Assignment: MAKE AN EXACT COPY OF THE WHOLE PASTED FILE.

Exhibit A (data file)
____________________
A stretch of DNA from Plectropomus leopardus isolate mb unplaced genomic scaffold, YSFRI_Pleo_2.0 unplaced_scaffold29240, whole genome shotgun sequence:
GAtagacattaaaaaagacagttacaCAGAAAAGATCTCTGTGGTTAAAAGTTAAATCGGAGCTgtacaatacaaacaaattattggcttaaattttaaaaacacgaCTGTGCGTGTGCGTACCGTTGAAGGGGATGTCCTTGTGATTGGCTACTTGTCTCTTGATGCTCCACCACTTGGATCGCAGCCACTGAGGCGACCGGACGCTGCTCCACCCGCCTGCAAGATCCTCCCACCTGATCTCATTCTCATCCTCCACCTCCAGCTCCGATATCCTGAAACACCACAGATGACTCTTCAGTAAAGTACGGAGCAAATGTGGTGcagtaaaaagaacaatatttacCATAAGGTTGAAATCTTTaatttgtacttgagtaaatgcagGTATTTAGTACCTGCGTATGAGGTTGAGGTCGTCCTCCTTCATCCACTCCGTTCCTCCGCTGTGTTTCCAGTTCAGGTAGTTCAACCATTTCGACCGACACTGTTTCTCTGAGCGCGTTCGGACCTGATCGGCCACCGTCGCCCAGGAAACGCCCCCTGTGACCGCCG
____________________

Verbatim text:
A stretch of DNA from Plectropomus leopardus isolate mb unplaced genomic scaffold, YSFRI_Pleo_2.0 unplaced_scaffold29240, whole genome shotgun sequence:
GAtagacattaaaaaagacagttacaCAGAAAAGATCTCTGTGGTTAAAAGTTAAATCGGAGCTgtacaatacaaacaaattattggcttaaattttaaaaacacgaCTGTGCGTGTGCGTACCGTTGAAGGGGATGTCCTTGTGATTGGCTACTTGTCTCTTGATGCTCCACCACTTGGATCGCAGCCACTGAGGCGACCGGACGCTGCTCCACCCGCCTGCAAGATCCTCCCACCTGATCTCATTCTCATCCTCCACCTCCAGCTCCGATATCCTGAAACACCACAGATGACTCTTCAGTAAAGTACGGAGCAAATGTGGTGcagtaaaaagaacaatatttacCATAAGGTTGAAATCTTTaatttgtacttgagtaaatgcagGTATTTAGTACCTGCGTATGAGGTTGAGGTCGTCCTCCTTCATCCACTCCGTTCCTCCGCTGTGTTTCCAGTTCAGGTAGTTCAACCATTTCGACCGACACTGTTTCTCTGAGCGCGTTCGGACCTGATCGGCCACCGTCGCCCAGGAAACGCCCCCTGTGACCGCCG